Apple’s new streaming service set to topple Netflix

By pauline cameron

Apple TV was announced on 22 October free for Apple consumers and is set to reach over 130mn customers in its first year

Netflix has dominated the streaming service market since it launched its online platform in 2010. The company first started as a DVD rental and sales service in 1997 but as the value of hardcopy media declined its attention shifted towards the digital sector. This transformation established a global giant in streaming services, at a time when the likes of Spotify (est 2006) and Apple’s podcast platform (est 2005) were creating ripples through the media distribution industry.

Now Apple is set to take to the forefront of the market with its new Apple TV platform, a service that will be free for the first year to any consumer who has purchased Apple products during or after the services release, and US$5.99 after that. Apple anticipates 130mn sales from iPhones alone, this, combined with sales of MacBooks, iPods, iPad or iPhone would see Apple TV ’s membership base soar past Netflix’s 160mn, according to the Wall Street brokerage, Wedbush.

Wedbush said of the launch, “Apple is offering Apple TV free for a year … to help stimulate demand for its trifecta of (new) smartphones,” Wedbush said. “Cook & Co. recognize this is a crucial product cycle.”


The streaming market has become saturated with options for consumers in recent history with NowTV, Hulu and Amazon Prime all making services competing for the top spot. Disney is also releasing Disney Plus on 12 November, which has already claimed four out of the five highest grossing shows Netflix had on offer, after it laid claim to the Marvel comics shows already succeeding on Netflix.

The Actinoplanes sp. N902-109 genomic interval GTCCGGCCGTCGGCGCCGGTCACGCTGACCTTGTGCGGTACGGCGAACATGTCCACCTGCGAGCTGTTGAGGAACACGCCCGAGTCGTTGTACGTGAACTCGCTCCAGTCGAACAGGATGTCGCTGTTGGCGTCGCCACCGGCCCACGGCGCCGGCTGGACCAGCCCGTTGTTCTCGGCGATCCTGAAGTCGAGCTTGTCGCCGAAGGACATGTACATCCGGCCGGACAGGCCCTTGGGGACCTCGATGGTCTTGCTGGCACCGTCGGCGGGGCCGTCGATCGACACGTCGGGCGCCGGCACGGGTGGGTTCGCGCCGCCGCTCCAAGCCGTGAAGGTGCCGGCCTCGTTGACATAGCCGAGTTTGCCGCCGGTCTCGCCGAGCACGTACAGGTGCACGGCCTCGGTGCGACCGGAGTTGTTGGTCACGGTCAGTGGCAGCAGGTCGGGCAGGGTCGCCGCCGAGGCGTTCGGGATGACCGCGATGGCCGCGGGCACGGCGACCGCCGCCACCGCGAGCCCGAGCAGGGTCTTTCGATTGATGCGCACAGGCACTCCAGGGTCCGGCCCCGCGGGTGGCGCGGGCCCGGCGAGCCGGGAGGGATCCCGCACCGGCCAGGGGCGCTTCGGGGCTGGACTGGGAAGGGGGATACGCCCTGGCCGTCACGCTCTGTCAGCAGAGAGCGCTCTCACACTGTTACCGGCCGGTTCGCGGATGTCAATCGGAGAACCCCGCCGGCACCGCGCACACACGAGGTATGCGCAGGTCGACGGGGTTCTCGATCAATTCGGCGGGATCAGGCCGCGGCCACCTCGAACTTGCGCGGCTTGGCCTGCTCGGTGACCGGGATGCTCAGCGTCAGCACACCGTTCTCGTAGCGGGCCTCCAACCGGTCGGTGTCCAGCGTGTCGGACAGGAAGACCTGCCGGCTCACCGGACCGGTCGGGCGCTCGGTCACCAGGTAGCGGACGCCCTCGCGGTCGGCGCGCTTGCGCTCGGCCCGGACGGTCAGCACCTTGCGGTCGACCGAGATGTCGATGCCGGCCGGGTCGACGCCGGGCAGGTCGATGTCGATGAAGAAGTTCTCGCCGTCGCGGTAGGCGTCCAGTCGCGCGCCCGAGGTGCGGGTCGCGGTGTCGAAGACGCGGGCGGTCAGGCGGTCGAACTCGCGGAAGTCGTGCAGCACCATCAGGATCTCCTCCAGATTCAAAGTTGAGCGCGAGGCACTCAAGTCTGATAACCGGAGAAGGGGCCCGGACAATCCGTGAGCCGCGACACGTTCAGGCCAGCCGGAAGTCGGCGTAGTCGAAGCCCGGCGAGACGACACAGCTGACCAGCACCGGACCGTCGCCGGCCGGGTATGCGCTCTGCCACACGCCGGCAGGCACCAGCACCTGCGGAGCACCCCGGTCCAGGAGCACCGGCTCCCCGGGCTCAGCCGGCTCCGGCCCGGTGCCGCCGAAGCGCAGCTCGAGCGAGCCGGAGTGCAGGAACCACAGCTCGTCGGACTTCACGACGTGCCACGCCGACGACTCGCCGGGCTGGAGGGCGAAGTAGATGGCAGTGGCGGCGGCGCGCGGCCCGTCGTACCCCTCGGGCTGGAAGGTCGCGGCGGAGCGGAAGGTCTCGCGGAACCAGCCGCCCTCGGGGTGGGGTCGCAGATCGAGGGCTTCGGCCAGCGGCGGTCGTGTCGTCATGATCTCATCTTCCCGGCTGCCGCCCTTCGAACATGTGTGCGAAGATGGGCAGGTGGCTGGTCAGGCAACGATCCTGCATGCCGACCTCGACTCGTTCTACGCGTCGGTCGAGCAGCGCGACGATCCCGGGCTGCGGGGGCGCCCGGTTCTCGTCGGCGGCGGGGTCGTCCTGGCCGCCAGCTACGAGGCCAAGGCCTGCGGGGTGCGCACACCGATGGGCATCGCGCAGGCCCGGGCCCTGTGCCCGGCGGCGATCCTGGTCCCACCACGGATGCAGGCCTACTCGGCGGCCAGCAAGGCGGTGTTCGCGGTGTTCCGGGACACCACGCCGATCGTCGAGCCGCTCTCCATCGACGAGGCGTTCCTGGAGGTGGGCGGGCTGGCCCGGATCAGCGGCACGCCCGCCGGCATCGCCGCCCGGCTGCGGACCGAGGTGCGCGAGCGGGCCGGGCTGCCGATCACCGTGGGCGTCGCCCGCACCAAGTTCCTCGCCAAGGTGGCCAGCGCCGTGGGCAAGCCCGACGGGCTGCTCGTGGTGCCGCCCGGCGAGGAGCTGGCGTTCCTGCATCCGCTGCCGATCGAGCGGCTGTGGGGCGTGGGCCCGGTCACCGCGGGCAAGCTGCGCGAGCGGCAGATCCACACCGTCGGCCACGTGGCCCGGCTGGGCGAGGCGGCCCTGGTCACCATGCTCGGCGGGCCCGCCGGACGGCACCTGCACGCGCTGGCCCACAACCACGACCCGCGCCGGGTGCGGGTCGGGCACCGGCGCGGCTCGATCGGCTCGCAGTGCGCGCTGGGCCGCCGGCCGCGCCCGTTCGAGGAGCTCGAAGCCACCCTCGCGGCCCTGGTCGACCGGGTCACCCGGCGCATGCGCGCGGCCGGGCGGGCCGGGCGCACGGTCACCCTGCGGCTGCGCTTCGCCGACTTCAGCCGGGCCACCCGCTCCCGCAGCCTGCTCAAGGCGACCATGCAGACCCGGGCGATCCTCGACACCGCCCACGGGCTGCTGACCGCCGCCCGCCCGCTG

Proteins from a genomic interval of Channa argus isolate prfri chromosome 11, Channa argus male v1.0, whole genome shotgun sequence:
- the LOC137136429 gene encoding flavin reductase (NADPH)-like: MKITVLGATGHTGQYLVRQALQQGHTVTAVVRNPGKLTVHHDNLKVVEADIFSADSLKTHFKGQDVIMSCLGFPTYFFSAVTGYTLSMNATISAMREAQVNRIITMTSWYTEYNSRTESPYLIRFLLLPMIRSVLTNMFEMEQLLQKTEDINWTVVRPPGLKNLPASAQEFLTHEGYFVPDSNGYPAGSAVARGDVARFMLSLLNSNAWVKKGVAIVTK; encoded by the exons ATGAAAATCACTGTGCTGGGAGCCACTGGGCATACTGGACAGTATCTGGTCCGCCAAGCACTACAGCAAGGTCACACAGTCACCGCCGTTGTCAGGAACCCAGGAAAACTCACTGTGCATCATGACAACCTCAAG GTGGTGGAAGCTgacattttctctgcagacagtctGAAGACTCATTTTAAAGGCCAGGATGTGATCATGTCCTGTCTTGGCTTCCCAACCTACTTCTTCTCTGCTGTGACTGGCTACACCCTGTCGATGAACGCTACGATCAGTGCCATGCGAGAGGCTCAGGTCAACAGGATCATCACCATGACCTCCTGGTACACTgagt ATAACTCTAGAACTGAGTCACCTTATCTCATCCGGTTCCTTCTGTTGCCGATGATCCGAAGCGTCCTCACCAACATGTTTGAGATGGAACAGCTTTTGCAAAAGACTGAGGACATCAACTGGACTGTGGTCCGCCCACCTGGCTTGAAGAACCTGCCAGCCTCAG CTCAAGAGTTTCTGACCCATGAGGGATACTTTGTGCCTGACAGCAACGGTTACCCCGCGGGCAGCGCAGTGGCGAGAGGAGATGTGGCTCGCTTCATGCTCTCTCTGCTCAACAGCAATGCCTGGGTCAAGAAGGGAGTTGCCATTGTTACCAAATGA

Apple TV has committed a budget of US$2bn to the production of titles aimed to draw in new customers to Apple’s latest platform. With a new show being released each week to keep a steady flow of original titles. This is in comparison to Netflix’s US$15bn dedicated to creating original content, which paid for 700 new shows last year. Although competition could be fierce, Apple have adopted a similar business model to Amazon Prime, where it provides a service independent of the streaming service. In Amazon Prime’s case it is next day delivery and a host of other benefits from their eCommnerce platform. Apple will be able to offer this service as an added perk to anyone considering buying one of the Apple products included in the offer, meaning consumers may not have to choose between the two services to begin with.

What this means for consumers is that there will be more on offer than ever before with some of the barriers between these services being broken down. Customers may have already become invested in shows appearing on the Disney Plus service, or by circumstances find themselves with Amazon Prime and Apple TV memberships over the next year. This diversity of choice will put these streaming services in fierce competition as companies invest billions of dollars to produce quality entertainment. 


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